Cost Tracking




Emergency responses and urgent public health responses are critical priorities. However, financial disaster recovery from the Covid-19 Pandemic response actions will become an essential budget issue in light of reducing tax revenues and increased demand for services.

Accounting Considerations -Tracking and Managing Coronavirus Recovery Costs

Recognizing the logistical and bureaucratic challenges this unprecedented response effort will bring, FEMA is actively working to develop a simplified application and funding process.


Your experience with the FEMA Public Assistance Covid-19 Simplified Grant Process will be materially less administratively painful with smoother quicker reimbursement of costs, IF YOU

  1. Accurately track and document all COVID-19 response expenditures

  2. Consistently use activity/cost codes for COVD19 on all purchases of material, labor, supplies, contracts, services, and equipment that are directly related to responding to the COVID-19 pandemic.

  3. ADD NEW COST CODES for operations accounting for payroll, materials/supplies, contracts, and purchasing order protocols regardless of the supporting technology, even if you must use Excel spreadsheets


FEMA Public Assistance program is a REIMBURSEMENT program.



To help you proactively navigate the complex FEMA programs and track eligible costs incurred, the information available here is provided as a PUBLIC SERVICE so that you and your teams can better track Covid-19 disaster-related costs for financial recovery.


The current FEMA PA Policy & Procedures Guide provides information on emergency work for traditional natural disasters.

FEMA HQ will most likely provide Covid-19 Disaster Specific Guidance in near future

Other points to consider

1. Document Direction or Orders from Public Health Officials. Unlike typical FEMA declarations for storm damage, the pandemic nature of this disaster adds different requirements needed to substantiate costs. FEMA published guidance on March 19, 2020 indicating basic types of eligible emergency protective measures required by the COVID-19 response. In that guidance, FEMA stated that "eligible emergency protective measures taken to respond to the COVID-19 emergency at the direction or guidance of public health officials may be reimbursed under Category B of FEMA's Public Assistance program." Thus, before making significant expenditures with the expectation that FEMA will reimburse those costs, ensure the measures to be taken are at the written direction of a federal, state or local public health official and keep that written guidance with your procurement file. See more about this here.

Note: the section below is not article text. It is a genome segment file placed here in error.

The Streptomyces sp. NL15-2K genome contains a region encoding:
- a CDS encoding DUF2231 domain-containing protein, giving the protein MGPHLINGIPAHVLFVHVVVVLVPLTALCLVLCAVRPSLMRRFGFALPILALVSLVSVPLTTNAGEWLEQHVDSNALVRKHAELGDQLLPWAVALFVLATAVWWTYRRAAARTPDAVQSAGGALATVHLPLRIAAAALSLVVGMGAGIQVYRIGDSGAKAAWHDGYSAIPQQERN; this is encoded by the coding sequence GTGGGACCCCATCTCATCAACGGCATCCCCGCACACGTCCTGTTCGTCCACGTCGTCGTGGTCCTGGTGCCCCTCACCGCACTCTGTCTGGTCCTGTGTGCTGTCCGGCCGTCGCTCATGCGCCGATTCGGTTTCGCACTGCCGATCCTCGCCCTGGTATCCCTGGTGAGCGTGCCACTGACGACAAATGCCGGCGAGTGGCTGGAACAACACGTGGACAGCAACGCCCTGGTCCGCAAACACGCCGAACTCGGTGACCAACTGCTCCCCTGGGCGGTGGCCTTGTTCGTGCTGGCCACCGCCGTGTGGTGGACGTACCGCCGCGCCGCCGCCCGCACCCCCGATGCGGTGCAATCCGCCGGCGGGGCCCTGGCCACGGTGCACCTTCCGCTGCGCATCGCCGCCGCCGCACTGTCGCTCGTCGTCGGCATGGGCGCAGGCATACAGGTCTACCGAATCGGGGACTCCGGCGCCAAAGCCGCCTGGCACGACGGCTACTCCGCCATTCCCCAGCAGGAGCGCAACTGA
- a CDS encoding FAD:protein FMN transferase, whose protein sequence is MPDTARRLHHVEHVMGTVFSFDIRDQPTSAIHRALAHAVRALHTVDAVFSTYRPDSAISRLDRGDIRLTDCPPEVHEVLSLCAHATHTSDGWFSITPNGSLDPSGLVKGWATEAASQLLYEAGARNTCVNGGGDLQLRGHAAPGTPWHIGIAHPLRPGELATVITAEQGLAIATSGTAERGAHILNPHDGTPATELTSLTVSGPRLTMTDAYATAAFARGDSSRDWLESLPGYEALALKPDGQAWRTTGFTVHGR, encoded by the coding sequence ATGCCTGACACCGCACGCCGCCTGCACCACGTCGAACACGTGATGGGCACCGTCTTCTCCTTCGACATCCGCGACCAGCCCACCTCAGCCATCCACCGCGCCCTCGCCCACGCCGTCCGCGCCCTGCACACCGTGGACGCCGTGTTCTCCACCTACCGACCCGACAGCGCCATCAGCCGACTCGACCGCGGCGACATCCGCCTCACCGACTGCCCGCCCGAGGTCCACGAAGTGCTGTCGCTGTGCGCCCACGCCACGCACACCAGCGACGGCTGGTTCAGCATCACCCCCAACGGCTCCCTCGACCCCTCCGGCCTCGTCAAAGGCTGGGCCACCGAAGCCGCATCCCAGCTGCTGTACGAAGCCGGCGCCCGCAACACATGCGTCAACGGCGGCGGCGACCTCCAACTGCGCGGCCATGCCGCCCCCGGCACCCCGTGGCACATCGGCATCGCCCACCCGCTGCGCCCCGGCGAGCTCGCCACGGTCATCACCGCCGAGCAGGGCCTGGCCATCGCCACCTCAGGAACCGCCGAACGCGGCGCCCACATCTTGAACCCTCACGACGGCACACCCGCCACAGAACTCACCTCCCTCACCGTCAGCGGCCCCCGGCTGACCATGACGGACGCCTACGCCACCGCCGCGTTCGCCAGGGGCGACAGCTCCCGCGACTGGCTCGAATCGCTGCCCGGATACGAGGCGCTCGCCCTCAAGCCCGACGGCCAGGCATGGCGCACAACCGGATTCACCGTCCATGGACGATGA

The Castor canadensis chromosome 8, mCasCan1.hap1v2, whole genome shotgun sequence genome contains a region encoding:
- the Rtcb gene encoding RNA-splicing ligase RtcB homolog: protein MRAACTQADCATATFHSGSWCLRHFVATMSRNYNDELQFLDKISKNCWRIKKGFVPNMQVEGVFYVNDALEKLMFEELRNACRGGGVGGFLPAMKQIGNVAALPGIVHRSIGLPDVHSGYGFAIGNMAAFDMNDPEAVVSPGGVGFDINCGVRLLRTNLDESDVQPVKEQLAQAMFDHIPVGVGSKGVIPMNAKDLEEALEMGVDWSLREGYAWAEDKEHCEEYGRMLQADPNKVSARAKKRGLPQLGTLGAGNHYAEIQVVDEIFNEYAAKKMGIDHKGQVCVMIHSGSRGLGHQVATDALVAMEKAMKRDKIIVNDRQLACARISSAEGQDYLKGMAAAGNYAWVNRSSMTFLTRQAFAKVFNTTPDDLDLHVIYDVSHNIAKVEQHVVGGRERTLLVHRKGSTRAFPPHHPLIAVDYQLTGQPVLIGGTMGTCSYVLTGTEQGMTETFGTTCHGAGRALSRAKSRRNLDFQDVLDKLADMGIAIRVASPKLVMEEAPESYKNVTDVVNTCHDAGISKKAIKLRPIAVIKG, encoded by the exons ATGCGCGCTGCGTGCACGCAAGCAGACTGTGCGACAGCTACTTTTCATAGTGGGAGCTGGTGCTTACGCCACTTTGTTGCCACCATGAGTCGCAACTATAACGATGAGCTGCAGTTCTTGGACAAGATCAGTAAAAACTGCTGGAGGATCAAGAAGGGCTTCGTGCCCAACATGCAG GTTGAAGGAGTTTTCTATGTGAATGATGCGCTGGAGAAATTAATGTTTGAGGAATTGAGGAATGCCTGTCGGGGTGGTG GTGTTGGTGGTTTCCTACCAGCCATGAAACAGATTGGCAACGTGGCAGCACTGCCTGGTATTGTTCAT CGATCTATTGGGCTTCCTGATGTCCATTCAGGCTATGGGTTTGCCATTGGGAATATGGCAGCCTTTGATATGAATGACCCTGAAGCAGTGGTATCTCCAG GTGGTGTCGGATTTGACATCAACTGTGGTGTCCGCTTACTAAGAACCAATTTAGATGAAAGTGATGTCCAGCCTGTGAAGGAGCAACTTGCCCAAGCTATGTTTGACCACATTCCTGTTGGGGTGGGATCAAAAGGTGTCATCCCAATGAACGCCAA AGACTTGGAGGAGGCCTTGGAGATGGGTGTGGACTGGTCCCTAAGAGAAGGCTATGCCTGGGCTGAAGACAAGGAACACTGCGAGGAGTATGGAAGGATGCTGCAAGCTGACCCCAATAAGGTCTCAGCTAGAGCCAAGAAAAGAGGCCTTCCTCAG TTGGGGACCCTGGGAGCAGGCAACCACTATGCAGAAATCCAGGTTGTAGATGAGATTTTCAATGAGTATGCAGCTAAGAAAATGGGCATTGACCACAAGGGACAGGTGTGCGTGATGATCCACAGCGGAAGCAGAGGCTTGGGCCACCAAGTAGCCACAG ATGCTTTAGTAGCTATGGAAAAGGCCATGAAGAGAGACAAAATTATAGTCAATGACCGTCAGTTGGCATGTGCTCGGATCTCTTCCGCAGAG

2. Confirm the "Applicant" and LEGAL RESPONSIBILITY.   Due to the unique considerations and each governor's preferences, certain costs/work may be done by either the applicant or directly by the state through an agreement with the applicant. Understanding upfront who will be responsible for applying for assistance to FEMA will drive contracting standards, responsibilities, and even funding. FEMA is attempting to create and implement a new expedited reimbursement system, but it is a new process, FEMA is still weeks away from the Grants Portal and process being ready.
3. Track All Funding - Finance Department Involvement is Critical. FEMA strictly prohibits duplication of benefits. Applicants must be mindful and track all funding, including payments from HHS/CDC or State.  All costs and funding sources must be closely tracked. If other funding is available for FEMA-eligible services or costs, including costs to construct additional capacity, FEMA may adjust otherwise eligible reimbursements.